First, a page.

So, in my attempt to include some scientific evidence I wrote the following comments:
"The New York Times published an article in September 2007, reporting on a study published in the Lancet and funded by Britain's Food Standards Agency that had “conclusively and scientifically confirmed a link between food additives and hyperactivity.”
Read more: http://technorati.com/women/article/artificial-colors-linked-to-behavioral-problems/#ixzz1qQdyhlBY
Here is a little more on that: http://blog.advantig.net/2009/10/why-advantig-products-dont-contain-artificial-colors-preservatives/
"Despite concerns with the British study, European lawmakers now require a warning label on foods that contain artificial dyes. It lets parents know their kids might become hyperactive if they consume the product." http://www.npr.org/2011/03/30/134962888/fda-probes-link-between-food-dyes-kids-behavior
"Some of the studies are difficult or imperfect. ... But there is this body of literature that does suggest that food colorings are not as benign as people have been led to believe."
- Andrew Adesman, developmental and behavioral pediatrics expert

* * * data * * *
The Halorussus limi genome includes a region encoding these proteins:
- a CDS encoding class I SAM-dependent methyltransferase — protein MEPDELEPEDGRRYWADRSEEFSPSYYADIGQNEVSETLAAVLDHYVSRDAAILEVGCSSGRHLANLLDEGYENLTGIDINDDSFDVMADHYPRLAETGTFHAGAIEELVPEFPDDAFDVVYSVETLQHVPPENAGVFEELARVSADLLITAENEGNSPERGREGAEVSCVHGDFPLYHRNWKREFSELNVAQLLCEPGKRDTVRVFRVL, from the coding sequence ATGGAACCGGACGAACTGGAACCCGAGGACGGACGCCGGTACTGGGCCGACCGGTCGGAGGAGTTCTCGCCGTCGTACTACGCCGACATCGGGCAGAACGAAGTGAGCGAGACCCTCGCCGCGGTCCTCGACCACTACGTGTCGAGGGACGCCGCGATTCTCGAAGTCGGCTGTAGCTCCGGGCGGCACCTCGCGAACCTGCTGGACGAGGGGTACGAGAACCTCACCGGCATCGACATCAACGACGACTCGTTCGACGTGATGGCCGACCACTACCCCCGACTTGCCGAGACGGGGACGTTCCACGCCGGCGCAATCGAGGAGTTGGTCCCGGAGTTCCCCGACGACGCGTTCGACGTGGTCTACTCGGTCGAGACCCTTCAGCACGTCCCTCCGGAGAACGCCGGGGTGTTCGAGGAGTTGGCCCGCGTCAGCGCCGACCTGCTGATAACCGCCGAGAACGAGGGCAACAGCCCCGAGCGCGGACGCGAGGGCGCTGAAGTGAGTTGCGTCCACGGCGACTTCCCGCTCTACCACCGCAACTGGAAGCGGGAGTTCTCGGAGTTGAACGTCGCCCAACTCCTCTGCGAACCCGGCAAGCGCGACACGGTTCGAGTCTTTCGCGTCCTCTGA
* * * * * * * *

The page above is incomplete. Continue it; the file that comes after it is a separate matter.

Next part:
Here is more information and maybe more than you would like to read...
As you can see the scientific research on this subject has left many people uneasy on this subject. While we wait for the scientific research to formulate a very valid study, we are not going to idly sit by and watch our children (those who are sensitive to the dyes) become affected by these artificial colors. Removing the dyes from our child's diet proved a direct correlation to behavioral changes after consuming the artificial coloring (namely red dye 40 for our son).
"Research on pediatric behaviors can be difficult and expensive to conduct since it often involves regular and subjective assessments of children by parents and teachers who should be kept in the dark about the specifics of the test. And since the patents on the dyes expired long ago, manufacturers have little incentive to finance such research themselves." By GARDINER HARRIS
Published: March 29, 2011 http://www.nytimes.com/2011/03/30/health/policy/30fda.html
Today, after more research, I found this......
[PPT] Food Dyes & Behavior
What angers me most about the harmful nature of artificial colors is the lack of scientific research. While we wait for the scientific community to catch up, I plan to take action and buy products that do not contain these synthetic dyes. After all, scientifically would anyone think that consuming petroleum products are beneficial? What is the recommended limit of consuming these dyes? Well, it's in virtually everything that can be produced these days so whether you are aware of it or not the American population is consuming more than the recommended limit.